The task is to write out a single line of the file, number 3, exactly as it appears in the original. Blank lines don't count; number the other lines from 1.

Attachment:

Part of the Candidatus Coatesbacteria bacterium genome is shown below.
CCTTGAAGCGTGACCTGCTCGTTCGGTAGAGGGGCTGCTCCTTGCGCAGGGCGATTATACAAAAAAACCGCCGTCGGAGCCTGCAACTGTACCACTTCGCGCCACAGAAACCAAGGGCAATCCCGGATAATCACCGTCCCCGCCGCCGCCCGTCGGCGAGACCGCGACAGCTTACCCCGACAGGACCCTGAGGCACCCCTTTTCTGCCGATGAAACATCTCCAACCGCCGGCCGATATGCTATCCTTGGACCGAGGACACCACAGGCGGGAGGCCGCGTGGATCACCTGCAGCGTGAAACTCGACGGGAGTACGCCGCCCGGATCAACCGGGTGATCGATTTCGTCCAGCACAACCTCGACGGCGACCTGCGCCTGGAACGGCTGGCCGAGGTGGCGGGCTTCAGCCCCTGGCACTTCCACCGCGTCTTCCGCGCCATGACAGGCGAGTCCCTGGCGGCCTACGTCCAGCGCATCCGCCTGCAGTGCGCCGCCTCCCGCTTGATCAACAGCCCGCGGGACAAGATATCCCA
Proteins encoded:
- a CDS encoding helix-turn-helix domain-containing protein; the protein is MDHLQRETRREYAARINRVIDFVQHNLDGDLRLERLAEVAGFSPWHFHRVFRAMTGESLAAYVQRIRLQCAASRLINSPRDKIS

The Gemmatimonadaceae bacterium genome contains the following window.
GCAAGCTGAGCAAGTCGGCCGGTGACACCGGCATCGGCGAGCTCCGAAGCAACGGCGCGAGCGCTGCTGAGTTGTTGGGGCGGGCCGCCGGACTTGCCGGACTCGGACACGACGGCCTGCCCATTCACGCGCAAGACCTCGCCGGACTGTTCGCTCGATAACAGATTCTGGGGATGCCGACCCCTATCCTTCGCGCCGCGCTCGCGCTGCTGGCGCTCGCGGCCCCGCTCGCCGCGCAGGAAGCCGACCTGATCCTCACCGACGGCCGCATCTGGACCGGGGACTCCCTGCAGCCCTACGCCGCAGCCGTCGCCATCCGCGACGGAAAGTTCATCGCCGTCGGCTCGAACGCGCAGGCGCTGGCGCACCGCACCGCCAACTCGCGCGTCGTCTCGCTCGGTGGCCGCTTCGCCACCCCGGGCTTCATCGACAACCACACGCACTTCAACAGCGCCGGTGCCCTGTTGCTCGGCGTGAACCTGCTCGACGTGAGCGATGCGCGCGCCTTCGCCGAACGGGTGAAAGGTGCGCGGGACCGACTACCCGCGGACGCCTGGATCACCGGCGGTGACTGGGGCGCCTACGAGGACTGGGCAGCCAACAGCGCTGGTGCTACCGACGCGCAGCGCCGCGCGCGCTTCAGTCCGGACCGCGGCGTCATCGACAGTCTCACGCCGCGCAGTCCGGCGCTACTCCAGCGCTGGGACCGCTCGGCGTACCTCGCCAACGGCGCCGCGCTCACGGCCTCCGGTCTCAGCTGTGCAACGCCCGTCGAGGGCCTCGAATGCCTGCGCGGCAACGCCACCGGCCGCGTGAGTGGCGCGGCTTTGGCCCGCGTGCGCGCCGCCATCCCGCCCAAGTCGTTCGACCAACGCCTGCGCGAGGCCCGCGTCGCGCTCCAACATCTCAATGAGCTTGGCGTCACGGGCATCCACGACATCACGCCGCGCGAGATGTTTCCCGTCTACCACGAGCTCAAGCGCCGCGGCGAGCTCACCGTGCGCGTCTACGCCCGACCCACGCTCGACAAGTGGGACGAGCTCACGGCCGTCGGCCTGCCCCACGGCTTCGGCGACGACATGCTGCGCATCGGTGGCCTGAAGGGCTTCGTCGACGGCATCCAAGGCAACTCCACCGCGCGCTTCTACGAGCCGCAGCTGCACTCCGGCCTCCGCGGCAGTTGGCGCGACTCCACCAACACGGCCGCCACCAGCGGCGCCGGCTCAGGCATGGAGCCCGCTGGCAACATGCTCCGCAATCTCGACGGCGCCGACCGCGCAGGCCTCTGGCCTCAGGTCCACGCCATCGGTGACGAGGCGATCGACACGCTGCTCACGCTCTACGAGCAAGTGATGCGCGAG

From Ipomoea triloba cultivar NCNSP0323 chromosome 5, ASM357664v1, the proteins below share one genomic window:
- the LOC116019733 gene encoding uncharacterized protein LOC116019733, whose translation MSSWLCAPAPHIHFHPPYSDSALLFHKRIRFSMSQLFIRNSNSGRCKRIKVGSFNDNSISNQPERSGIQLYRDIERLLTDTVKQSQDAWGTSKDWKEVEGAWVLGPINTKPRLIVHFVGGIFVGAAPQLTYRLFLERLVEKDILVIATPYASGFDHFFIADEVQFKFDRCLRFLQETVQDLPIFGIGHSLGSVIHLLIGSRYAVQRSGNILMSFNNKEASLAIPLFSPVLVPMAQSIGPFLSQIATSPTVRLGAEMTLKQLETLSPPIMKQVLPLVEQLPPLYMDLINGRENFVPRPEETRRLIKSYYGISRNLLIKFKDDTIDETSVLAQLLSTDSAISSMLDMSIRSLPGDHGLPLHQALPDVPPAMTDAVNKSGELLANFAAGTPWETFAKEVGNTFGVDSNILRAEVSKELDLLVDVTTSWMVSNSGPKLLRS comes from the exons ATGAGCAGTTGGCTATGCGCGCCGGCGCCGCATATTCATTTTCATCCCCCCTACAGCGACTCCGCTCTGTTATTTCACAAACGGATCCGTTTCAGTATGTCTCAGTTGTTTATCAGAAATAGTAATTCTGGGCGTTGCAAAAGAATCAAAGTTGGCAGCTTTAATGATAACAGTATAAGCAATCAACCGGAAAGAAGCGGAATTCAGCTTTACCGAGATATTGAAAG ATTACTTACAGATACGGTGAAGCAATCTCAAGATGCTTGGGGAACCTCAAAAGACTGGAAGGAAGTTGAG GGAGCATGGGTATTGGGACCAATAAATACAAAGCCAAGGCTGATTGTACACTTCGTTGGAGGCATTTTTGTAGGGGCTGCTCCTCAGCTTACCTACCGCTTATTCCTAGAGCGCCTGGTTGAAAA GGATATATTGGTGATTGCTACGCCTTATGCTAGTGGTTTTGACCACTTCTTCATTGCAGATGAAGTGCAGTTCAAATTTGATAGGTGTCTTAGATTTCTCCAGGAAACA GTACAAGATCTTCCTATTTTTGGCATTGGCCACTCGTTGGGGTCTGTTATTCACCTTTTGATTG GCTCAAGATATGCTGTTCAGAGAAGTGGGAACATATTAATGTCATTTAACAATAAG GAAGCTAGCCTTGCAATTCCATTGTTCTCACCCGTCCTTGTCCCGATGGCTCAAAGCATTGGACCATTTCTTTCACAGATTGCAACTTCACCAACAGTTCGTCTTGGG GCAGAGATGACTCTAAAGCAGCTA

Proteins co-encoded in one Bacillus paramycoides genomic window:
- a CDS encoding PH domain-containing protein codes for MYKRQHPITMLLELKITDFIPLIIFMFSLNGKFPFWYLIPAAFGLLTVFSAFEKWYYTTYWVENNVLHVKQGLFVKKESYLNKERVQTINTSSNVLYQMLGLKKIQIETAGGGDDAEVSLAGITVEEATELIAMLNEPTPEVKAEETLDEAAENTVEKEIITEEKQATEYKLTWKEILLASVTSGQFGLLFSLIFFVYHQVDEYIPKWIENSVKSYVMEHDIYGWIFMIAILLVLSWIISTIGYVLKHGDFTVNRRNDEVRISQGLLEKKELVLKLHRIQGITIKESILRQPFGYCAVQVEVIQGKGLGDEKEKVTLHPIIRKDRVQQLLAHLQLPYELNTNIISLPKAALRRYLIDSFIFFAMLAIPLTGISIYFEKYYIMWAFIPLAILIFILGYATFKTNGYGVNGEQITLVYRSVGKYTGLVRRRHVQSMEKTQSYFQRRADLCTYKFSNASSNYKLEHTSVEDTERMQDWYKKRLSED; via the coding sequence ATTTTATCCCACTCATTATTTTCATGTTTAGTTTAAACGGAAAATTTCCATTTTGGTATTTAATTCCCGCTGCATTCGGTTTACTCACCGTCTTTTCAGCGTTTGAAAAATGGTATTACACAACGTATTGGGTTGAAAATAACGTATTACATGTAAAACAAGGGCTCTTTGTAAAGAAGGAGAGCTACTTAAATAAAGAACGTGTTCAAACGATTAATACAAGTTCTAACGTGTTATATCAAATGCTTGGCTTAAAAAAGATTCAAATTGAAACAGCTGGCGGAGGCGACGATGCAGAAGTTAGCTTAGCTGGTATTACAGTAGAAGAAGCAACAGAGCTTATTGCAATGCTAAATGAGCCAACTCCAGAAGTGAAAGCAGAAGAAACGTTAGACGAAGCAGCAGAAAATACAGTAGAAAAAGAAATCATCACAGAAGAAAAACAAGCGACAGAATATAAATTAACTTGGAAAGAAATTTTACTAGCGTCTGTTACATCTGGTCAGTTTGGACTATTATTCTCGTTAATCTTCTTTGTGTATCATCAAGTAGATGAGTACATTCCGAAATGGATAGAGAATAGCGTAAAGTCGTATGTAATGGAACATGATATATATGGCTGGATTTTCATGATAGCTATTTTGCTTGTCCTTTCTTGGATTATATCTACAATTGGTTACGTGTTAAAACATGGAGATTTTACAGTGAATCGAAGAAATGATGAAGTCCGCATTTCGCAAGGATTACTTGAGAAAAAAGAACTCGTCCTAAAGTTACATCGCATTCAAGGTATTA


Proteins encoded: